Of course the cheque is in the post. Of course the impacts will be minimal. Of course the landscape will be restored to its previous condition.
It all seemed to start so well in the dry weather of last spring, but then came the rains and pretty soon it looked like a battlefield. The 38km gas pipeline from Blaenau Ffestiniog to Pwllheli passes through the Vale of Ffestiniog and it shows; looking down, from the mountains and cliffs above, the incision looks more like a canal than a pipeline.
There is a summary of the pipeline replacement programme on the Wales and West Utilities website which says: ‘one of the objectives of reinstatement of the pipeline route is to return the visual and physical integrity of the landscape, as closely as possible, to its previous condition’......’To reduce potential damage to soil structure, whenever possible, topsoil movements will only be carried out when conditions are considered suitable’.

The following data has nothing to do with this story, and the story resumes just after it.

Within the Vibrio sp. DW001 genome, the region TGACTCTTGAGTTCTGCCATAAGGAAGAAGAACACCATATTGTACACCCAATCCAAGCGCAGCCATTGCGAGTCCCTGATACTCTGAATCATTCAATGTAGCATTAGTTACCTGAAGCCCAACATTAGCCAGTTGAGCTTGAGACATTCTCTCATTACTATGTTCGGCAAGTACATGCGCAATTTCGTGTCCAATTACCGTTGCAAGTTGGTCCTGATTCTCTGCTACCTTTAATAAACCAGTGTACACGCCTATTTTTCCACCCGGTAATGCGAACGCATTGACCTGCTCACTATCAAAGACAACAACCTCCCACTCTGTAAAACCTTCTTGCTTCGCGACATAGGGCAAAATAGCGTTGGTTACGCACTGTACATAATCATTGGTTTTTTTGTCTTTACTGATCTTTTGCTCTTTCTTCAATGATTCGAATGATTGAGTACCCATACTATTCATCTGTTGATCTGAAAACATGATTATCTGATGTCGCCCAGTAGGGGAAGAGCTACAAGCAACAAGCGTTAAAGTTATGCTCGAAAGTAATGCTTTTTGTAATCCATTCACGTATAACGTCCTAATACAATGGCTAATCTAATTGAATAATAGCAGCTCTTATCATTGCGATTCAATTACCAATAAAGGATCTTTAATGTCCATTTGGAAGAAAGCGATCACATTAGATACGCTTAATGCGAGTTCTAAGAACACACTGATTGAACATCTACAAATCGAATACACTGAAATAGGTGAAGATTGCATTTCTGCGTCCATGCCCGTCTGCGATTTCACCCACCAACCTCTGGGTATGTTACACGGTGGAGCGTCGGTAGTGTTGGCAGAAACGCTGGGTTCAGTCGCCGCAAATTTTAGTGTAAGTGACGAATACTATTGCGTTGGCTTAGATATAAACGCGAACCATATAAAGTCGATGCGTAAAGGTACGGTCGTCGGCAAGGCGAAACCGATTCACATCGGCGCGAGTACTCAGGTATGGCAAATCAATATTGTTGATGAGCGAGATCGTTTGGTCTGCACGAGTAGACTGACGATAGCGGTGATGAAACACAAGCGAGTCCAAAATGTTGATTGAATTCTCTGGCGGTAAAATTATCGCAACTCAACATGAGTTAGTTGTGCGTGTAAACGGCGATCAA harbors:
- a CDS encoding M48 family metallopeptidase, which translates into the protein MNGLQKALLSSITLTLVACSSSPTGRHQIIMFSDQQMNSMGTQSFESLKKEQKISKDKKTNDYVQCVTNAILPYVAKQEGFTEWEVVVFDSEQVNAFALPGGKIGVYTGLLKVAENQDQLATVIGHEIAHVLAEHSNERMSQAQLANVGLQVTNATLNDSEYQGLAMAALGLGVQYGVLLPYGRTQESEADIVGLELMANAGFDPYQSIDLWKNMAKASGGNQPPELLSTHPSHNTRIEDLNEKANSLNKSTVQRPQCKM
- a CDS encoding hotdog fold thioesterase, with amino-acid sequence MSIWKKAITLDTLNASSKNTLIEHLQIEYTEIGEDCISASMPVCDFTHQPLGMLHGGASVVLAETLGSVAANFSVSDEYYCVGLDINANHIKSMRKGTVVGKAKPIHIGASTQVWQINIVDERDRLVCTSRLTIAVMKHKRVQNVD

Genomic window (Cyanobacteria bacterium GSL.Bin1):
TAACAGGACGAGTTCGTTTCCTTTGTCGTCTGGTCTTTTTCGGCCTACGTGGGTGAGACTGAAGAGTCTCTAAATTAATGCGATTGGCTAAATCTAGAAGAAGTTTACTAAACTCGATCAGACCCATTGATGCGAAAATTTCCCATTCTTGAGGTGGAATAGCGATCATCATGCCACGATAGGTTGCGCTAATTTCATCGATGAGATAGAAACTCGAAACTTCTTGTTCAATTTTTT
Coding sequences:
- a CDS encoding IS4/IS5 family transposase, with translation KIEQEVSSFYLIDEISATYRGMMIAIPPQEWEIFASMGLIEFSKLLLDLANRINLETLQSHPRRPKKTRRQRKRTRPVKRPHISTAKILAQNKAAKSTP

Looking at the state of the land in February 2012 it seems this was not possible! When will these and other aspects of reinstatement or restoration be complete?
On 13th February the Department of Energy and Climate Change approved the construction of a 22km gas pipeline from Llanwrin to Dolgellau. Energy Minister Charles Hendry said ‘In approving this pipeline I have made sure the plans meet stringent and comprehensive environmental standards.’
Good luck to you in southern Snowdonia!
We might think we’ve had a rough ride in the Ffestiniog area as contractors sought to bury small pipes of 150mm diameter. In 2007 gas pipes of 1200mm diameter, eight times bigger, were laid through 36km of the Brecon Beacons National Park. If you’d like to know how that went, there’s an excellent article in the spring edition of NaturCymru to be published on 15th March.